Thursday, November 11, 2010

My Cigar Label Design

There's a certain romance to cigar labels and cigar boxes and it has to do in part with changeless branding. Lots of cigar boxes look almost exactly the way they did a hundred years ago, and that's just the way we want it. I've always loved cigar boxes, so I was delighted some years back to be commissioned to paint one for Montesino.

I would have loved to have designed something exotic from scratch, but instead I was asked to render an existing label into full color. Previously, Montesino's image of a cigarmaker was stamped right onto the wood as a line drawing. Montesino wanted to embellish the drawing without changing it too much. Above is the original label, and below is my rendition.

I made the cigarmaker about twenty years younger, I enlarged his window, and I made the landscape more panoramic. I also added a tobacco picker working in the fields. All the leaves that the cigarmaker is handling are gold and embossed. So are the words "100% Hecho a Mano" on the red ribbon (which is why they don't read particularly well in this scan).

The label went through many tracings and approvals, so when it was finished, the client had no real surprises. In fact, the client's only request was to change the man's hair. A strange thing to pick at, I thought, but that was easy enough to do. I repainted the hair. Back came the painting again with the message that the client didn't like the hair. By now I was both perplexed and perturbed! "Who is this person who keeps changing the hair!" I said. The art director explained that it was the president of the company. "Do you have a photograph of him?" I asked. The art director produced a glossy brochure with a photograph of the president. I painted the president's hair onto the painting just as it was in the photograph, and turned in the painting one final time. Later the art director told me that the unsuspecting president looked at his own head of hair and said, "Now, that's exactly what a cigarmaker should look like!"

As I was preparing this posting, I realized that I own quite a few cigar boxes. I've never smoked and I don't consciously collect cigar boxes, but I'm certainly drawn to them. Here are several that I especially enjoy:

A coworker from long ago found this in an abandoned house
and gifted me. I use it for all my colored pencils.

This is a faux cigar box, with a montage of old cigar labels.
It also houses art supplies.

My mother treasured this box and used it for stamps.
It's the size of a cigar box but it held fancy cigarettes.

On the Little Dutch box, Rip Van Winkle wakes up
after all those years and immediately reaches for a cigar.

This lovely box is English, and dates to the 1880s.

And I saved one of my favorites for last.
It looks like wood, but it's tin!


  1. You have made the changes to the original perfectly and updated it while still retaining the old world charm. As a child I always wanted a cigar box to store my "treasures" in, however in Australia they were very hard to come by. When I first arrived in Canada 10 years ago, it was one of the things I first bought at an old junk shop! Childhood dream accomplished!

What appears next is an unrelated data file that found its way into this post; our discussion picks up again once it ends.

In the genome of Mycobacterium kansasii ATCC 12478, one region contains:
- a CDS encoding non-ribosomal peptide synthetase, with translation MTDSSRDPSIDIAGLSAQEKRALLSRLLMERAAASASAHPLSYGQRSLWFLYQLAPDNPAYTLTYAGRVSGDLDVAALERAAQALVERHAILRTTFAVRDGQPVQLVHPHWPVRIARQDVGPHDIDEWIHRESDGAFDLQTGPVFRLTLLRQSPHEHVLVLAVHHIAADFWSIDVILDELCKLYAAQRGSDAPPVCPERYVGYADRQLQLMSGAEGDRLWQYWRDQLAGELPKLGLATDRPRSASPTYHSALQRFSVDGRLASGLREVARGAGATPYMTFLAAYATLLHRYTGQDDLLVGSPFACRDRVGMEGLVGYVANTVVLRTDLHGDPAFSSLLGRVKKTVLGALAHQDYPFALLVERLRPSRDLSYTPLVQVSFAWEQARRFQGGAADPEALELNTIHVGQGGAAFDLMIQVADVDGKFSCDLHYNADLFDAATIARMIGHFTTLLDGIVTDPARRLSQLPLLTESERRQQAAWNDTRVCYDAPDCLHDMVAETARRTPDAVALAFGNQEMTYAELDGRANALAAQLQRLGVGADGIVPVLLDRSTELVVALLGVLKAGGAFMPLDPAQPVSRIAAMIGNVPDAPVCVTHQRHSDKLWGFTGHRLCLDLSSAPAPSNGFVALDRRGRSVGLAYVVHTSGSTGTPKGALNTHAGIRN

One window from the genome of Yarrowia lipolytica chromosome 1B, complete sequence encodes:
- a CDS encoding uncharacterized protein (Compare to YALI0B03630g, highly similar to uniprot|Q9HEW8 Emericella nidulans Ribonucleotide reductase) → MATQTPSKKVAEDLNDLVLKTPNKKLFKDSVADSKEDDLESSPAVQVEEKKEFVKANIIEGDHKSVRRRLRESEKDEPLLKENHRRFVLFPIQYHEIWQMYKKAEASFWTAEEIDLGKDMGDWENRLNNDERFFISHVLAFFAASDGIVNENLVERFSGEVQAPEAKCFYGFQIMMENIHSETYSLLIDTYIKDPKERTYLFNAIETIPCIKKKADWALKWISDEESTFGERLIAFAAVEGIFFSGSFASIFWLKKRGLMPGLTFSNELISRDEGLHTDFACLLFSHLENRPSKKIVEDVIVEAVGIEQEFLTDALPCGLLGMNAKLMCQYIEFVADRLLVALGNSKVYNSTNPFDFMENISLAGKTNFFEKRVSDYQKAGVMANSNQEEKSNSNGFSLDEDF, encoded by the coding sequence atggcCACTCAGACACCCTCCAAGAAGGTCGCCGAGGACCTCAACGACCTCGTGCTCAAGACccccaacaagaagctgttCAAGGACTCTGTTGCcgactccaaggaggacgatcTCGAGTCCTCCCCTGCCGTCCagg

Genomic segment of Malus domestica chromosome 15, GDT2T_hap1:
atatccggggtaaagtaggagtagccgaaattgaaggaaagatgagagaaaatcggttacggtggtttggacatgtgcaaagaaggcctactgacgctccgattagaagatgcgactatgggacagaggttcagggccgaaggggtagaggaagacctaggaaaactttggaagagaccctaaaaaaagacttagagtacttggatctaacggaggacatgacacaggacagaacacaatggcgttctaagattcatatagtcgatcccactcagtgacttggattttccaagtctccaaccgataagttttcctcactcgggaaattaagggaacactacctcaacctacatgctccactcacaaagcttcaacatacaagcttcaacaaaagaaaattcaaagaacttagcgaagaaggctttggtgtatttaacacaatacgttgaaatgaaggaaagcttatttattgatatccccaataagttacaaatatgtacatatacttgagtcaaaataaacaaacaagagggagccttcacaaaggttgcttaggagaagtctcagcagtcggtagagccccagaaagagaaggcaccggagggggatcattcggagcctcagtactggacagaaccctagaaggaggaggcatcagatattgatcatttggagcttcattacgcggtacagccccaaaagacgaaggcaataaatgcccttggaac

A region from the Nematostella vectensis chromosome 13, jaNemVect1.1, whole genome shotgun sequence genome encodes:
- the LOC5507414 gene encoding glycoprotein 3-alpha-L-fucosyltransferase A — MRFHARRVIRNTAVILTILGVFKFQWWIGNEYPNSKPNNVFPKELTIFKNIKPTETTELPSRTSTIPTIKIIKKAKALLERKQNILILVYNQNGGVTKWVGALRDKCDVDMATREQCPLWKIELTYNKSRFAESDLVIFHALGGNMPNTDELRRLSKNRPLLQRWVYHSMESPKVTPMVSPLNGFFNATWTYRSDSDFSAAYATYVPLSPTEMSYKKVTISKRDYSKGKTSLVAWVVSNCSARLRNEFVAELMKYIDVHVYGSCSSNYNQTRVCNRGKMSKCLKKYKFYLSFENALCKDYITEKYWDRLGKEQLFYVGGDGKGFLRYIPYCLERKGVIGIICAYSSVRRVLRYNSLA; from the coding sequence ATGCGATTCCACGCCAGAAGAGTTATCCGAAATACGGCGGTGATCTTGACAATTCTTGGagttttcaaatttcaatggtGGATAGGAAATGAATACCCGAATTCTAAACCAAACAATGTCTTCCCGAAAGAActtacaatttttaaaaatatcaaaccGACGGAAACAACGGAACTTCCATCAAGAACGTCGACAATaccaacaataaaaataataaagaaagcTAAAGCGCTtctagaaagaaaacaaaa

2. i've enjoyed your post. all my earings are in a beautiful wooden cigar box, a treasure :-) My story is similar to David's story. When I first arrived in Germany 12 years ago my wooden cigar box was one of the first things I bought...

  3. David, I hope your cigar box holds wonderful treasures.

    Design Elements, thanks for visiting - I enjoyed visiting your blog - I especially like the great apartment with the modern transoms ...

  4. Mark, that's a wonderful story about the hair. Your blog is terrific, Art

  5. Hi Mark...Your rendering is absolutely wonderful. I'm so glad they were finally pleased with it (as they should be)! I love the colors and the little embellishments you made to it.

    You have an incredible collection. I love them all! When I was a child I would look at my father's cigar boxes (he didn't smoke them either)...your post brought back some lovely memories, thank you.


  6. Wonderful post! I have always been drawn to the graphics on the boxes as well. I have a small collection that I use for paint supplies along with some wooden wine boxes!

  7. Thank you H.H. and Theresa! I'm looking back over all the comments, and isn't interesting how cigar boxes evoke childhood memories? ... Mark

  8. I am interested in the graphic process and the changes. What a wonderful update. The composition is familiar to the original, but made fresh, new, and much more interesting.

    I think of cigar boxes as repositories of the treasures of a life...perhaps a pressed flower, a theater ticket stub, a postcard, sepia photo and such. Most people cannot discard wooden boxes that consumables come in. Remember the ones with the liqueur filled chocolates given at Christmases past? I was told that the Japanese feel that anything precious should be in a wooden box, and I agree.

    I like the angle at which you photographed the boxes. So much is conveyed in one shot.

  9. Hear hear for cigar boxes, the treasure chests of childhood.

    Mark, I loved the story. As always your art work is exemplary.

  10. Thank you Terry and Joseph! I have been to Japan and have always appreciated their sense of the importance of presentation. At least when I was there, one couldn't buy a single pencil without it being wrapped in beautiful tissue. ... Mark